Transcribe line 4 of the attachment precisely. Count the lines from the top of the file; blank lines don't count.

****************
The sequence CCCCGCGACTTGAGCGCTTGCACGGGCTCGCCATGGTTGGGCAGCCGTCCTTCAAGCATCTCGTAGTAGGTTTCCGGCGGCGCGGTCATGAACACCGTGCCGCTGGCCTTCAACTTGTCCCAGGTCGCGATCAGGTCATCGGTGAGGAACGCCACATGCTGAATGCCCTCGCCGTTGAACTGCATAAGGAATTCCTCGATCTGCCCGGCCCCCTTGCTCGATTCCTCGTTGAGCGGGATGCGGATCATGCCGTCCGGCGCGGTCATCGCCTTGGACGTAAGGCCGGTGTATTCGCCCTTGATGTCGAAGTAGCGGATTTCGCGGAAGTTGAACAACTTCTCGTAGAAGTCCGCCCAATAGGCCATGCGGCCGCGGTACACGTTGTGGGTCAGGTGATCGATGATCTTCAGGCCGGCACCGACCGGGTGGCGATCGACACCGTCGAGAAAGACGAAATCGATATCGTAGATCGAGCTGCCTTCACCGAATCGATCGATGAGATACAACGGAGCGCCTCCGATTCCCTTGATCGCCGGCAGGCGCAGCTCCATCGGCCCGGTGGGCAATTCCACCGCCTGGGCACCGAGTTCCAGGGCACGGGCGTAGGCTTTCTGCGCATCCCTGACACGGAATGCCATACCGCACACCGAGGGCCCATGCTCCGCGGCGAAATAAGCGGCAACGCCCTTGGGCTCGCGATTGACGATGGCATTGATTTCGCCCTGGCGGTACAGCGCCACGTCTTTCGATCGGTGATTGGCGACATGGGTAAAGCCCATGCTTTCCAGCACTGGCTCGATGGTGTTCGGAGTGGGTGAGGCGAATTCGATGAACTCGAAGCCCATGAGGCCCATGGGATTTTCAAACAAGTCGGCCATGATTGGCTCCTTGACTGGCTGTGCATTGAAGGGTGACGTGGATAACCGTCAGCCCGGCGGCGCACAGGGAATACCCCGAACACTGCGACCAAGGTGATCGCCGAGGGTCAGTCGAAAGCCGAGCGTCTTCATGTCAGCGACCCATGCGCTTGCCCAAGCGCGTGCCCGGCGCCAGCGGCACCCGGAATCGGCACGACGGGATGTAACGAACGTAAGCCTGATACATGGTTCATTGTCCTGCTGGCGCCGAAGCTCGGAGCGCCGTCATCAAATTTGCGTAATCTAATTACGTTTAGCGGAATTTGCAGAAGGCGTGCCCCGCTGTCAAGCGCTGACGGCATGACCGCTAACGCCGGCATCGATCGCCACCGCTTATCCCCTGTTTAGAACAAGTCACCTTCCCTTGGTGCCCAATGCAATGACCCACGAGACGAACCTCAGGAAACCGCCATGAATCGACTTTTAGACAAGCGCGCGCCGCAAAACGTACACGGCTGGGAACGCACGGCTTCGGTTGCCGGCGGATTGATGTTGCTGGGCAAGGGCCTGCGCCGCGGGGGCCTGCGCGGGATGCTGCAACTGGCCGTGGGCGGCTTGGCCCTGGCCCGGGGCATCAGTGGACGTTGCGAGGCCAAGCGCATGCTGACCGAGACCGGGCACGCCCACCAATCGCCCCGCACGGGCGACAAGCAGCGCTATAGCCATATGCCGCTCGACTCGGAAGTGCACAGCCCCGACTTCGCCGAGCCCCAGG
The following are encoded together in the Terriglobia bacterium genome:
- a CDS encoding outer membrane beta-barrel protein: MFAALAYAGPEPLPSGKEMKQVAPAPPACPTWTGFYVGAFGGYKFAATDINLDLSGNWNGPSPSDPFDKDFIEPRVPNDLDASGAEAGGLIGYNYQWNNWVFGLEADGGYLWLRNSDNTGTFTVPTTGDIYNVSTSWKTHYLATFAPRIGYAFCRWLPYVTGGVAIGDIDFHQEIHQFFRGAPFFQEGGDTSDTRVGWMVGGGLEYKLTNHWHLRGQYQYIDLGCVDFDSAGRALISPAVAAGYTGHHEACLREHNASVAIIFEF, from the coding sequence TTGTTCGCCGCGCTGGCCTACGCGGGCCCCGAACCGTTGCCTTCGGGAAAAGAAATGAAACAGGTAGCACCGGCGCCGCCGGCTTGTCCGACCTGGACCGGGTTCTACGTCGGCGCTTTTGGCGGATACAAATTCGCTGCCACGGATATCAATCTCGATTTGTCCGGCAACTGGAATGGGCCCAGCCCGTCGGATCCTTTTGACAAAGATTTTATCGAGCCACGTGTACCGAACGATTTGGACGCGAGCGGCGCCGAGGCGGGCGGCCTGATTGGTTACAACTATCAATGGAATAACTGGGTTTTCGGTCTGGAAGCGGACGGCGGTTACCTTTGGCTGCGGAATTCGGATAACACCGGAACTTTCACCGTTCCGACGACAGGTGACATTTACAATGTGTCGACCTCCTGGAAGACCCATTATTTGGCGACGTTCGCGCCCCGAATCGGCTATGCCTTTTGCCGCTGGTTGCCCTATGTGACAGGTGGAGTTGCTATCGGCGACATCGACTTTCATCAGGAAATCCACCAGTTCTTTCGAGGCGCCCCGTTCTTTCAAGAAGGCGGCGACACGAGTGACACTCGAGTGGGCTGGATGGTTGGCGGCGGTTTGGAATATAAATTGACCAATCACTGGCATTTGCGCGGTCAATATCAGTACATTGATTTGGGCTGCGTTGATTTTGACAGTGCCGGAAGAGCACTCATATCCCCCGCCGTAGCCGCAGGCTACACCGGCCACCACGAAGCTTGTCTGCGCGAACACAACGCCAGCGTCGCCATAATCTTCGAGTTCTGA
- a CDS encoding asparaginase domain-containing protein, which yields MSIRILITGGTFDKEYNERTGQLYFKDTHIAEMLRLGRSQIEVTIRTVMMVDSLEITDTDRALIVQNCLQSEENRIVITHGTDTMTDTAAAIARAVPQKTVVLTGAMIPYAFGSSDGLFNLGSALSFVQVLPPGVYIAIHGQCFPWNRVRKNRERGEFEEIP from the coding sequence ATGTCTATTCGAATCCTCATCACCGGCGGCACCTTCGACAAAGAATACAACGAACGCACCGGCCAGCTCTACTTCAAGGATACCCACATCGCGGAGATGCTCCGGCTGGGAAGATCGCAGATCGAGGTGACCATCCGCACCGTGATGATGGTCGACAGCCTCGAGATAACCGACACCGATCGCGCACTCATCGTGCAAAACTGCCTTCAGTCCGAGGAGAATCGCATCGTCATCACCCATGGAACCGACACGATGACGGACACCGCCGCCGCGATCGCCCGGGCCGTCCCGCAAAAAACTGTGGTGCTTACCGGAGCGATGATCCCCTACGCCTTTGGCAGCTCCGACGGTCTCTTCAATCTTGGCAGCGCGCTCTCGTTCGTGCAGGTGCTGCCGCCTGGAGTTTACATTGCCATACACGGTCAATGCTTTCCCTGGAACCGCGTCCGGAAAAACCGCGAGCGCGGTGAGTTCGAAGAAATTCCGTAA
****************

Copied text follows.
- a CDS encoding asparaginase domain-containing protein, which yields MSIRILITGGTFDKEYNERTGQLYFKDTHIAEMLRLGRSQIEVTIRTVMMVDSLEITDTDRALIVQNCLQSEENRIVITHGTDTMTDTAAAIARAVPQKTVVLTGAMIPYAFGSSDGLFNLGSALSFVQVLPPGVYIAIHGQCFPWNRVRKNRERGEFEEIP from the coding sequence ATGTCTATTCGAATCCTCATCACCGGCGGCACCTTCGACAAAGAATACAACGAACGCACCGGCCAGCTCTACTTCAAGGATACCCACATCGCGGAGATGCTCCGGCTGGGAAGATCGCAGATCGAGGTGACCATCCGCACCGTGATGATGGTCGACAGCCTCGAGATAACCGACACCGATCGCGCACTCATCGTGCAAAACTGCCTTCAGTCCGAGGAGAATCGCATCGTCATCACCCATGGAACCGACACGATGACGGACACCGCCGCCGCGATCGCCCGGGCCGTCCCGCAAAAAACTGTGGTGCTTACCGGAGCGATGATCCCCTACGCCTTTGGCAGCTCCGACGGTCTCTTCAATCTTGGCAGCGCGCTCTCGTTCGTGCAGGTGCTGCCGCCTGGAGTTTACATTGCCATACACGGTCAATGCTTTCCCTGGAACCGCGTCCGGAAAAACCGCGAGCGCGGTGAGTTCGAAGAAATTCCGTAA